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Offenders to be taught the 3Rs

C is for Crime and Curriculum, and probation officers are using one to fight the other. Nicolas Barnard reports.

Probation officers could teach persistent criminals basic skills in a bid to help them stop offending, find work and break the cycle of crime.

A string of Home Office-funded pilot projects in probation offices around the country are trialing basic skills work with offenders which could lead to a new core curriculum for the service.

It is the first national attempt at systematic literacy and numeracy training for offenders and ex-offenders and follows the introduction of a core curriculum in prisons 18 months ago.

The curriculum, based in part on pilots in Lincolnshire, Essex and Shropshire probation services, is being drawn up jointly by the Home Office, Prison Service, Basic Skills Agency and National Association for the Care and Resettlement of Offenders.

A growing body of research points to a link between repeat offending and poor literacy and numeracy. One offender with a history of violence said:

"Before, I was always on the edge, always ready to get into a fight. I never knew what it was about. Since I came clean about my problems with reading, my aggression has got much less."

A survey of 500 offenders aged under 25 in Shropshire found one in three had poor reading skills. Seven in 10 were so bad at form-filling that employers said they would throw their job applications straight in the bin. Almost all had skipped school at some time and half had offended while truanting.

The Basic Skills Agency estimates half of prisoners have trouble with reading, writing and maths - the biggest barrier they face to finding work which will keep them on the straight and narrow. But while prison education services have a - literally - captive audience, traditional basic skills courses in the outside world find it hard to entice young offenders in.

Jim Pateman, the agency's head of strategy, said: "Our experience is that young people on probation are reluctant to attend existing basic skills provision. The stigma may be too great or the atmosphere of the adult centre is not attractive."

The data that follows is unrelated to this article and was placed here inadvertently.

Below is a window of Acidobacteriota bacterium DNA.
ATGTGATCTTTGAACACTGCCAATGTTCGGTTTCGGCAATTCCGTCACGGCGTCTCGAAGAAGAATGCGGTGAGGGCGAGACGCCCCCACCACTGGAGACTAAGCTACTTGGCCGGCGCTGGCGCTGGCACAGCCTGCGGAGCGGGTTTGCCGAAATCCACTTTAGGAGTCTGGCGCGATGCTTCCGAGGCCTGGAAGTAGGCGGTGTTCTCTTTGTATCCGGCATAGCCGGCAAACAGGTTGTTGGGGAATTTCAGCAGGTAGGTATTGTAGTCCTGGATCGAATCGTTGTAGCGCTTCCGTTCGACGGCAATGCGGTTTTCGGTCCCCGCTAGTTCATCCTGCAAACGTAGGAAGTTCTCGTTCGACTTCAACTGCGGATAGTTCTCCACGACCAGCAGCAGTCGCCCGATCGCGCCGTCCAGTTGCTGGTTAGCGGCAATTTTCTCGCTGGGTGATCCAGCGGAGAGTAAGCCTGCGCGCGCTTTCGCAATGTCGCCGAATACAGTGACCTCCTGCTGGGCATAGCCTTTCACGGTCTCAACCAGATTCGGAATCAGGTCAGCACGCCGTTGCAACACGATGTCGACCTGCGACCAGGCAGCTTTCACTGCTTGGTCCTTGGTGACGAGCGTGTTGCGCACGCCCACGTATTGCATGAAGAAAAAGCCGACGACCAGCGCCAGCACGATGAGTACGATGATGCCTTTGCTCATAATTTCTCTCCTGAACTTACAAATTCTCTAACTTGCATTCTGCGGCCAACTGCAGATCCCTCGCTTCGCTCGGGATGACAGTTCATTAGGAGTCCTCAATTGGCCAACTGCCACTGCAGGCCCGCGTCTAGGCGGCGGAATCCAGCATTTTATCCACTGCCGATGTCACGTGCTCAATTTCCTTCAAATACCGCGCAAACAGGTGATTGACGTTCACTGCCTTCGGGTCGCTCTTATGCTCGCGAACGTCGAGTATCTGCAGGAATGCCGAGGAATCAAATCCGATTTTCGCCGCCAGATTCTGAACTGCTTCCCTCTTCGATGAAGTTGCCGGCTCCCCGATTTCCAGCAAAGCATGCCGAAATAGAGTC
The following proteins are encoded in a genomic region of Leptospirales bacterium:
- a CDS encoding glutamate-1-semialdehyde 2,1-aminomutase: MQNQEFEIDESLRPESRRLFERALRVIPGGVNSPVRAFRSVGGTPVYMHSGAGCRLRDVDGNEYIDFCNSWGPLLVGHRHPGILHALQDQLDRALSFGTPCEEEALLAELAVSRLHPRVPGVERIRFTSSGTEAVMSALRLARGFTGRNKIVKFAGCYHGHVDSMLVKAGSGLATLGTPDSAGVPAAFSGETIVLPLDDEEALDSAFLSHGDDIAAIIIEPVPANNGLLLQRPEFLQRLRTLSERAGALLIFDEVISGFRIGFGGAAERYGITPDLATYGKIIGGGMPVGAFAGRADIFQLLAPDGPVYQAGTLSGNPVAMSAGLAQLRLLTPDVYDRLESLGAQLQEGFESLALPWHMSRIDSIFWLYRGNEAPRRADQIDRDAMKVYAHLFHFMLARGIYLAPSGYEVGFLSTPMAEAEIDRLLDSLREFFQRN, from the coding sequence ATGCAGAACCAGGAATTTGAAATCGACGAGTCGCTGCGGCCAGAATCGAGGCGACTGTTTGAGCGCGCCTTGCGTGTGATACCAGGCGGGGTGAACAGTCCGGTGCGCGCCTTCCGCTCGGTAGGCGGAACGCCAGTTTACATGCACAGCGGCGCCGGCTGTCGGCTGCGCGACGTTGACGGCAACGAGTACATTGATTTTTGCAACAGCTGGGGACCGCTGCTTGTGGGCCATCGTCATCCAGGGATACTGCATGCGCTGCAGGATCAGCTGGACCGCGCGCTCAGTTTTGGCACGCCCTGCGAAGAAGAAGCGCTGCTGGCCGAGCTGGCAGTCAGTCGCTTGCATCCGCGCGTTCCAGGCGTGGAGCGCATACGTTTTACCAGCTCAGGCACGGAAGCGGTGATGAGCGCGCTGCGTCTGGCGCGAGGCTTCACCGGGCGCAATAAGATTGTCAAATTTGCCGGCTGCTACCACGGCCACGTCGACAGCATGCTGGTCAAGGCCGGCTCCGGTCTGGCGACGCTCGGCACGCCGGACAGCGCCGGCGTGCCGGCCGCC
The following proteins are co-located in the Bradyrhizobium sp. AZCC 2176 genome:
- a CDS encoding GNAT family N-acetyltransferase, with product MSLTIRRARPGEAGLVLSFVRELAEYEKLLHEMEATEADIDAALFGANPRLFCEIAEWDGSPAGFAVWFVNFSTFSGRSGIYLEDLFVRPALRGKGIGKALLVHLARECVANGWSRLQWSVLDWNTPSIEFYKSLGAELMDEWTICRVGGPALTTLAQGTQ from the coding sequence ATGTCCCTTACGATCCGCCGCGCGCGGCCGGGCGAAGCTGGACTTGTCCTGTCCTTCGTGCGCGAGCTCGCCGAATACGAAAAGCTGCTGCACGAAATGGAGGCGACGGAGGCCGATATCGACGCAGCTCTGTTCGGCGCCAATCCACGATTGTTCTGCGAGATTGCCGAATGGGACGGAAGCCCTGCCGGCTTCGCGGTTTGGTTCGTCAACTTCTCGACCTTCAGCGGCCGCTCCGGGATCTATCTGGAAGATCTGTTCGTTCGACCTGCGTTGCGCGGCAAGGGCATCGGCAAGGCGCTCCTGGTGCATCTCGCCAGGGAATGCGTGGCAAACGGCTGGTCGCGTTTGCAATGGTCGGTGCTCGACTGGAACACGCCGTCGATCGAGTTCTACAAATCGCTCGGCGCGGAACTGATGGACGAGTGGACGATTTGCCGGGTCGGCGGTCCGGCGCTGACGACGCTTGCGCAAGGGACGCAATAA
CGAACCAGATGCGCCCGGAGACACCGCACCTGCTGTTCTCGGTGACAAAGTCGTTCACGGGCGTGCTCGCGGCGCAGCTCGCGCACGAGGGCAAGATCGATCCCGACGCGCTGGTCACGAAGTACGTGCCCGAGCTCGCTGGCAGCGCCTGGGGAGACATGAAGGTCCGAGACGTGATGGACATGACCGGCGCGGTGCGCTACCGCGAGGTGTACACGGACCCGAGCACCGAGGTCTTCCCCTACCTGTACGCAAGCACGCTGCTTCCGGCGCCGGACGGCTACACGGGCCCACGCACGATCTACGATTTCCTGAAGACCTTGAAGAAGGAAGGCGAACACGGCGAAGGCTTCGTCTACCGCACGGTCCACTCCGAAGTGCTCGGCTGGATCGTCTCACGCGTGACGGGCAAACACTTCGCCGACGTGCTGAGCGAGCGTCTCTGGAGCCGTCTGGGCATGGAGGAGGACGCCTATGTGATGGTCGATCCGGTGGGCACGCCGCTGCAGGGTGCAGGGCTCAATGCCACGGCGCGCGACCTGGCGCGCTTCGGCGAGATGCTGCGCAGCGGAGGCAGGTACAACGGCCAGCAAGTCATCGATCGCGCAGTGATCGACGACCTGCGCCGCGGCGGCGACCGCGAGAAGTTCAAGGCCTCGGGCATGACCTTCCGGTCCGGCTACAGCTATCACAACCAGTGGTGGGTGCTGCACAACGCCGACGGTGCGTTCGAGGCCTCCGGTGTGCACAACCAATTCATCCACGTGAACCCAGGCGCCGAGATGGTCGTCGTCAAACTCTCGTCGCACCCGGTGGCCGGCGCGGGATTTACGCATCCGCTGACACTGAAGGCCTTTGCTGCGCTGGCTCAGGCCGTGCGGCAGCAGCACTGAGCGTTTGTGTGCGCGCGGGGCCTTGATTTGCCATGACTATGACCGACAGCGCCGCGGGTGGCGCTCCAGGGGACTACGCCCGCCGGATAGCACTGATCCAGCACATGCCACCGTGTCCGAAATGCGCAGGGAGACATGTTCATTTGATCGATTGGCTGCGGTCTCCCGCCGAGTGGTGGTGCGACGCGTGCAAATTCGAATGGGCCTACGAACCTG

But these young people are already attending probation service offices where they address their offending, take anger management courses, or get help in looking for work.

Probation services like Lincolnshire are linking with training providers to build basic skills into the individually-tailored programmes.

Probation officer Bryan Glover has been seconded to Lincs Training and Enterprise Council to manage its offender employment project. Officers now assess all new clients for basic skills and offer training to those who need it. Last year that was 150 people out of the 300 put on probation.

Forty per cent gained a qualification - usually Wordpower or Numberpower, awards developed by the Basic Skills Agency and City Guilds. A similar number found work or went to college.

The courses are heavily practical, geared to offenders' own lives: for example, dealing with the benefits system, managing debts, looking for work - and dealing with the courts. Increasingly, they are building in a vocational element.

"We're focusing much more on a combination of basic skills and employment skills," Mr Glover said. "Delivering basic skills in an academic way is less use. It raises their self-esteem but an employer isn't going to take someone on because they've got Wordpower. So we're trying to give them something more marketable, such as food hygiene or health and safety."

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